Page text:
A guide at a coffee farm in Boquete in western Panama whispered, "You are very lucky to be able to see that bird so soon."
The guide was referring to the quetzal, which locals refer to as a messenger of the god of farming, with its bright green and red colors and long tail. Its numbers had all but disappeared after natural forests were cut down to make way for coffee farms and other projects.
However, the owner of the coffee farm, Ricardo Koyner, 46, made efforts to allow the quetzal to return. Those measures included using natural lumber to provide shade necessary to grow coffee, planting trees that would bear fruit eaten by the quetzal and leaving underbrush untouched.
Koyner's efforts are one example of "sustainable coffee," which is a way of reducing the burden on the surrounding environment, an effort that has spread in recent years. The farms also protect the rights of its workers and such trends have gained greater global attention.
Some consumers have begun purchasing such sustainable coffee even if it costs slightly more.
According to Conservation International, an international nongovernmental organization, 83 of the 279 threatened species in Panama now inhabit coffee farms in the nation.
A sustainable coffee project in Panama's neighbor Colombia has been included in UNESCO's list of world cultural heritage sites. The coffee cultural landscape was added to the list in June because, according to UNESCO's description, it was "an exceptional example of a sustainable and productive cultural landscape that is unique and representative."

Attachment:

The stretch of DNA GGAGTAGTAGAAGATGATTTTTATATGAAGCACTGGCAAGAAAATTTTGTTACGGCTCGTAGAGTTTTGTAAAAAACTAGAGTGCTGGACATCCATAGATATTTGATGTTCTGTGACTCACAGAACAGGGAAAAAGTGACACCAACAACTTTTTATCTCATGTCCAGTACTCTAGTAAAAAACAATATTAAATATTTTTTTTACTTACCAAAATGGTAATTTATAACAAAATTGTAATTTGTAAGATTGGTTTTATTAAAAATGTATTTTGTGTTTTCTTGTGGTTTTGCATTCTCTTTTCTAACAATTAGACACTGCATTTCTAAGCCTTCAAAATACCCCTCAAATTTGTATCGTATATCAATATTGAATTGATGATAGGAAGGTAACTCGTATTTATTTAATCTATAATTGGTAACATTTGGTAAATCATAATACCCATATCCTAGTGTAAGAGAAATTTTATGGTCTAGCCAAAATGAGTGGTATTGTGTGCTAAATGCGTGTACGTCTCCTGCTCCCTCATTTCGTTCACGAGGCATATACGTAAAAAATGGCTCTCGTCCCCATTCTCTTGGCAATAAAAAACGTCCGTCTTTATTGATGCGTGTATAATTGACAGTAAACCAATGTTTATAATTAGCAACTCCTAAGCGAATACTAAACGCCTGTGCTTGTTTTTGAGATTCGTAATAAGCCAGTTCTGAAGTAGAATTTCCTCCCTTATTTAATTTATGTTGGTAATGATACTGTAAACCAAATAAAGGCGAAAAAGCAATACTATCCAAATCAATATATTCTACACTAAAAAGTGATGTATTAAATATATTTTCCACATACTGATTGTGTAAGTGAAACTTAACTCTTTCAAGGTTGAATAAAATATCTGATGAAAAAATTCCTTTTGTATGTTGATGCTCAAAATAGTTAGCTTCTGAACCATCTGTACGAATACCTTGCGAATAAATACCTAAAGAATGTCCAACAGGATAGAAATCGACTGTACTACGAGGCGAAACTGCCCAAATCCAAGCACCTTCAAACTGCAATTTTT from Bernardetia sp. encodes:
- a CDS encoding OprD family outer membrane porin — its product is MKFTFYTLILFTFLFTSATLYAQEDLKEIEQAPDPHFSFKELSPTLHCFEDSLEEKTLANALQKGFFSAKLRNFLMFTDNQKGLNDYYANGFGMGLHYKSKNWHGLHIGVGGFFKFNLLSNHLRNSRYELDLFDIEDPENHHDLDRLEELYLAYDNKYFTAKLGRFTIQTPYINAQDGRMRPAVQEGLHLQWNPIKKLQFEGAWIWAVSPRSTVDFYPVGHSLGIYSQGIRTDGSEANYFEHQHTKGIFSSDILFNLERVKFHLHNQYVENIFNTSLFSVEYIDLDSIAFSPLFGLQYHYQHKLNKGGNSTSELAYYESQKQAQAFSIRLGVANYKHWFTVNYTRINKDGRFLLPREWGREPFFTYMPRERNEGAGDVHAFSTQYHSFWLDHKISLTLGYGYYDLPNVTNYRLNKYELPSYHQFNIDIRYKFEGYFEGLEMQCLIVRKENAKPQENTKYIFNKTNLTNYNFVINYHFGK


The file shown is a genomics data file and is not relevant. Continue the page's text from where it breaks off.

In Colombia, about 500,000 coffee farmers cultivate the bean on farmland totaling 900,000 hectares, about the size of Kagoshima Prefecture.
As a primary product, coffee has the second highest global trading figure behind petroleum. It is mainly cultivated in developing nations that lie in a region near the equator known as the "coffee belt" and exported mainly to the advanced economies.
However, the sharp fluctuations in price meant many coffee farming households faced an uncertain livelihood. Development of coffee farms also contributed to environmental destruction.
The idea of sustainability arose in coffee consuming nations from about 10 years ago when many coffee farmers were forced out of business due to sharp price fluctuations. Consumers became willing to pay slightly higher coffee prices if that meant producers and the environment could be protected.
A number of organizations emerged that certified whether coffee was produced in a sustainable way.
In 2010, Japan imported about 79,000 tons of coffee from Colombia, the second largest amount next to Brazil. However, in Colombia, the wastewater that emerged from the washing of the beans to remove it from the fruit led to severe pollution of nearby rivers. The rights of seasonal workers who picked the coffee were also insufficiently protected.
An organization of coffee producers began to provide support measures for farming sustainable coffee from both environmental and economic sides, by providing instruction to small farmers on how to convert to less polluting farming methods and by constructing schools for the children of farm workers.